England's Virgin Queen will walk down the country's fashion street in a "sari, a 16th century British hat and a clutch bag" at the Lakme India Fashion Week!
As designers across the country firm up their caches for the gala in Mumbai March 29-April 4, Delhi-based fashion designer Sanjay Malhotra will make the 16th century British empress Elizabeth his muse.
Sanjay, who is designing 60 ensembles for the event, will unveil his Lakme Fashion Week blueprint Tuesday.
"There are two concepts I am experimenting with this time - the regal Elizabeth and her awesome golden age clothes, accessories, jewellery and ambience; and the city of Paris, the capital of haute fashion with its bright lights, romance and exotica," Sanjay said.
Why Elizabeth? It was an era of high fashion, explains Sanjay. "There was a lot of glamour, expensive looks, gorgeous fits most of which were hand-fitted. It will be a pleasure to recreate contemporary Indo-Western versions of Elizabethan clothes."
The designer, who has clothed several top models and has a global clientele, allowed IANS a sneak peek into his Lakme portfolio this week.
Sanjay's Elizabeth range is essentially a collection of formal day and night party wear - mostly elaborate dresses, saris, gowns and churidaar-kameez with English touches.
The highlight of Sanjay's Lakme-wear line will be the Indian 'sari', a corset choli paired with a "Golden Age" hat (with feathers, lace, trims and frills) and a classical clutch bag.
The designer has experimented with 'saris' before. "My models have worn saris with neckties and with cut pallus (the looping shoulder drape split into two). I have created saris in combinations of net and georgette; and in print and solid textures with heavy embroidery," said the designer.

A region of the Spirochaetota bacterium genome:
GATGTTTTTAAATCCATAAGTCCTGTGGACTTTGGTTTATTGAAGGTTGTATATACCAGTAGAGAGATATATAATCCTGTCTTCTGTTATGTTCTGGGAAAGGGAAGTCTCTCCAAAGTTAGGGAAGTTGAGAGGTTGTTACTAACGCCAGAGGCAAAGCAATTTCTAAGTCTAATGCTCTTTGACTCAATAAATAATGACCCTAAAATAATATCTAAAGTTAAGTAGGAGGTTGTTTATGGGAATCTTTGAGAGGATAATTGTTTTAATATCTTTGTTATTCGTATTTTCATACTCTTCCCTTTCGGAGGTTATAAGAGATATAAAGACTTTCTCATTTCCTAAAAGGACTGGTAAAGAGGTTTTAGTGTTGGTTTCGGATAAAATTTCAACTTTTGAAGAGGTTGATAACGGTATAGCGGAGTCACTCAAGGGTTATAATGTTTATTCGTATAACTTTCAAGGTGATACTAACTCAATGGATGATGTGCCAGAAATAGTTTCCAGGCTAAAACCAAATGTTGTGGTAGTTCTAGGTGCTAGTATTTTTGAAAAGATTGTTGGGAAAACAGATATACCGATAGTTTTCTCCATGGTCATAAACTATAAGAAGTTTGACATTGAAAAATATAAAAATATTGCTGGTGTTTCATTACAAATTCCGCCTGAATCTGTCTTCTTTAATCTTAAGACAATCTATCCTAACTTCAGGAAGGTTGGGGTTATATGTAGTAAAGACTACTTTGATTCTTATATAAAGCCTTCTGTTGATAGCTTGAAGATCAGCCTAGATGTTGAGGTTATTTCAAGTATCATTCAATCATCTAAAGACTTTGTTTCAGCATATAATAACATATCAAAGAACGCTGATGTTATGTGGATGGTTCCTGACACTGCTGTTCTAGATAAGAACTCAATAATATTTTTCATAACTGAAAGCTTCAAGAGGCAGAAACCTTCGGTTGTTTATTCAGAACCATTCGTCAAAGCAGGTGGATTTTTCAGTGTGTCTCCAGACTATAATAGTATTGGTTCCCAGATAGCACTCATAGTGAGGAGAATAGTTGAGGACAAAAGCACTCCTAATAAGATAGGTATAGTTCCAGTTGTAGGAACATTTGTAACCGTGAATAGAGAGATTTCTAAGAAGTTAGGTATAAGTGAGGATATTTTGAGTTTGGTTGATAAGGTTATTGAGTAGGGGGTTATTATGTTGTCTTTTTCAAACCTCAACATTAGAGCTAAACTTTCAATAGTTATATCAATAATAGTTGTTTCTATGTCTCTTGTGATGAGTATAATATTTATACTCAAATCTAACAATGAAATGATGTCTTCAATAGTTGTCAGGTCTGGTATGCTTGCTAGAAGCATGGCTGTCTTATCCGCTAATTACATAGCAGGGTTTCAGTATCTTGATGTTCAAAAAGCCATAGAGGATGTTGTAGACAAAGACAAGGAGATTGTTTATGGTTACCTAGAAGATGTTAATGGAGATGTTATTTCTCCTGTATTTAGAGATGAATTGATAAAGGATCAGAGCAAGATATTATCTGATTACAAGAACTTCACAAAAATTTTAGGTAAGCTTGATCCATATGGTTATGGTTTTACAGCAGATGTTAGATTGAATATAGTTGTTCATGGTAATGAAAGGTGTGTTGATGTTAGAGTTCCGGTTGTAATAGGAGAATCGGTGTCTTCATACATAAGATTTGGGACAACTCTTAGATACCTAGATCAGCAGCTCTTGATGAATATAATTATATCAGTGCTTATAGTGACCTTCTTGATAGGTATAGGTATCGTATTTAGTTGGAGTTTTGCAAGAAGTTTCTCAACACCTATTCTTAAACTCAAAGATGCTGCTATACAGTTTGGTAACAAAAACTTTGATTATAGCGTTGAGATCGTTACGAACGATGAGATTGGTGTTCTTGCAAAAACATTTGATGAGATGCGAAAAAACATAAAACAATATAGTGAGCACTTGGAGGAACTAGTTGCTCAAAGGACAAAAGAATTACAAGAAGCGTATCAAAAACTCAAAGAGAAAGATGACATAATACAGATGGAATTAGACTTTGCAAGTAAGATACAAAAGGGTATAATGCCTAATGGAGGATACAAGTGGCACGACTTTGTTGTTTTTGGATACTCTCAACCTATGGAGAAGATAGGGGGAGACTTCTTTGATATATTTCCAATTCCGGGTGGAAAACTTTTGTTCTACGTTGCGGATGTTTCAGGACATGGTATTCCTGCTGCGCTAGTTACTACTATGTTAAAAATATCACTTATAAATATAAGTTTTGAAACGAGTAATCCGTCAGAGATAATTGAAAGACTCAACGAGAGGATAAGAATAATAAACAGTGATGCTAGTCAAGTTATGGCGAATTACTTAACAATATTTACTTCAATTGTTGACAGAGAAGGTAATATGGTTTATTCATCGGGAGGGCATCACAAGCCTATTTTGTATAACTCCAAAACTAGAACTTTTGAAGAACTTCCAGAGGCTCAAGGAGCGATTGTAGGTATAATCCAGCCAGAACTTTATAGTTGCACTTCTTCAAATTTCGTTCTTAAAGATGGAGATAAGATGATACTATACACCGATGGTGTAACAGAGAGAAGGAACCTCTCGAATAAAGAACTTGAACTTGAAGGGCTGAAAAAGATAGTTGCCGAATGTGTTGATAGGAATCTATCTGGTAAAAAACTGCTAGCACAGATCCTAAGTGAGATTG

He loves the natural drape of heavy five-yard silks on a woman's body - rejecting the stitched sari-dresses made popular by a clutch of contemporary Indian designers for Western buyers at fashion shows.
His gowns and dresses will be traditionally "Golden Age" - reminiscent of 16th century British courts.
"The ball gowns and the dresses will have a lot of flounce with several layers, ribbons and high necks with corseted tops and flared bottoms," Sanjay said. The designer, who loves the corset look, will use tulle, taffetas and all conceivable variety of lace to bring out the Elizabeth effect on heavy jamevar, tanchoi and brocade silks; and of course bits of satin fabric.
The embroidery will be subdued with liberal use of French appliqué work. The shades will be black and purple for the evenings and beige, ivory and gold for day wear, Sanjay said.
For the Evening in Paris look, the designer is working on A-line suits, maxi-style (long) dresses with cut-on panels and a variety of jackets.
"Call me a fine fabric guy," says the designer who feels it's the fabric that makes a dress, not its cut or stitch. "Heavy silks are the best because they have natural drapes," Sanjay said.
Lakme Fashion Week, an annual fashion showcase, is hosted jointly by cosmetics major Lakme India and the IMG, one of the world's largest sportswear, lifestyle and entertainment company.
It is one of the country's biggest spring fashion fiestas, along with the Wills Lifestyle India Fashion Week, showcasing collections by top designers from India and abroad and is awaited keenly by the industry every year. Leading Bollywood actresses and models walk the ramp to show off prêt and couture ensembles.